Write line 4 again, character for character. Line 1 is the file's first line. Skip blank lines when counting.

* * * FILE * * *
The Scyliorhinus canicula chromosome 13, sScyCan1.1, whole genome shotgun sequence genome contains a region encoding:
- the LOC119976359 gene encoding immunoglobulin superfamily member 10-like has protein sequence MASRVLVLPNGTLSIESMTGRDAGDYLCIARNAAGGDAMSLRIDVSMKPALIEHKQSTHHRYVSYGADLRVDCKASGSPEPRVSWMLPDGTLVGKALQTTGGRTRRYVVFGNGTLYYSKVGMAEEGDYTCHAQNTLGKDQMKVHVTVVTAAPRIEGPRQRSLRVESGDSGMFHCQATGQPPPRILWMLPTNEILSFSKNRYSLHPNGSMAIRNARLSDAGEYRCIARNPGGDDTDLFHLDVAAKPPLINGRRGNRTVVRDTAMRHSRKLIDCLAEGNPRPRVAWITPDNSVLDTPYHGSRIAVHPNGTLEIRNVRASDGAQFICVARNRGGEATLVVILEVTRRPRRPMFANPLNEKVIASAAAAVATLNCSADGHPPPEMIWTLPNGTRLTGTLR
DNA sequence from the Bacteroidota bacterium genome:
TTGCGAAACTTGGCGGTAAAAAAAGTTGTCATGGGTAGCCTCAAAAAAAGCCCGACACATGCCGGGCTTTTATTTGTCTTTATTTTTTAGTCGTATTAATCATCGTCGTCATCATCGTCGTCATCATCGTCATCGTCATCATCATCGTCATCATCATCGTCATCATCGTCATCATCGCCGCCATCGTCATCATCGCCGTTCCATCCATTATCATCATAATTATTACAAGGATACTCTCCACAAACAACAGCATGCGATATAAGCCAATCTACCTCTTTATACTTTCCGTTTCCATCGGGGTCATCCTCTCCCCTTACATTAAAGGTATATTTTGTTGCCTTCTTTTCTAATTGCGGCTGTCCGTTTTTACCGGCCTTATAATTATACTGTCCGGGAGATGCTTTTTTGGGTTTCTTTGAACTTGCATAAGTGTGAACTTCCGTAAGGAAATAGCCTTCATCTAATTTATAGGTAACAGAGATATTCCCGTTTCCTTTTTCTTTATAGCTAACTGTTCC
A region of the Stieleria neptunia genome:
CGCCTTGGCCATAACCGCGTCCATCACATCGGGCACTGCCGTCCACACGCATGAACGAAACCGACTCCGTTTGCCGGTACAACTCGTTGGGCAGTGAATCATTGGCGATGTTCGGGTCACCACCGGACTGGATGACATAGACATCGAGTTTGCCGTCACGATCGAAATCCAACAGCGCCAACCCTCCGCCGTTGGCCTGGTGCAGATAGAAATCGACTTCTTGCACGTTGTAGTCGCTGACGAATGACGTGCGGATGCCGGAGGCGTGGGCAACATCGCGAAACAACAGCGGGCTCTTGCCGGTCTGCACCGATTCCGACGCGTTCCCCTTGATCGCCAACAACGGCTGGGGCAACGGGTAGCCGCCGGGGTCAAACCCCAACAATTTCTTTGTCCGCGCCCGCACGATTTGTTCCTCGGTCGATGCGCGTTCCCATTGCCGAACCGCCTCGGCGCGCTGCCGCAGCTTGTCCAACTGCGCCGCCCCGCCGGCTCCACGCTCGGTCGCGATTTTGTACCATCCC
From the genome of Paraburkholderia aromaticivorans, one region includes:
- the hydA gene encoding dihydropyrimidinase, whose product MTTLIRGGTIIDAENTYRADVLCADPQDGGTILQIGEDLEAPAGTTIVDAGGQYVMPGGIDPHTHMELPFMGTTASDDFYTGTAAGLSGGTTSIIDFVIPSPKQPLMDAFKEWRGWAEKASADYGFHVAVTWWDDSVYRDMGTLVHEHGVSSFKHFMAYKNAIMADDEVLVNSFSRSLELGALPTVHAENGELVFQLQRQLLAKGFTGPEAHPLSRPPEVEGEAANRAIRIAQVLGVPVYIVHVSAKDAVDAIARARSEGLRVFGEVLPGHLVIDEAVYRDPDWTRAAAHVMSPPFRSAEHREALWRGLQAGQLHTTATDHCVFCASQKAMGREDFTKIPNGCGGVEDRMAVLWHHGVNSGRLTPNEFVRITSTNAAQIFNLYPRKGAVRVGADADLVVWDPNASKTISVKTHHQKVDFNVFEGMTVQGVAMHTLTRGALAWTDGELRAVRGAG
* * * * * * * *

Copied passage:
TTGCGAAACTTGGCGGTAAAAAAAGTTGTCATGGGTAGCCTCAAAAAAAGCCCGACACATGCCGGGCTTTTATTTGTCTTTATTTTTTAGTCGTATTAATCATCGTCGTCATCATCGTCGTCATCATCGTCATCGTCATCATCATCGTCATCATCATCGTCATCATCGTCATCATCGCCGCCATCGTCATCATCGCCGTTCCATCCATTATCATCATAATTATTACAAGGATACTCTCCACAAACAACAGCATGCGATATAAGCCAATCTACCTCTTTATACTTTCCGTTTCCATCGGGGTCATCCTCTCCCCTTACATTAAAGGTATATTTTGTTGCCTTCTTTTCTAATTGCGGCTGTCCGTTTTTACCGGCCTTATAATTATACTGTCCGGGAGATGCTTTTTTGGGTTTCTTTGAACTTGCATAAGTGTGAACTTCCGTAAGGAAATAGCCTTCATCTAATTTATAGGTAACAGAGATATTCCCGTTTCCTTTTTCTTTATAGCTAACTGTTCC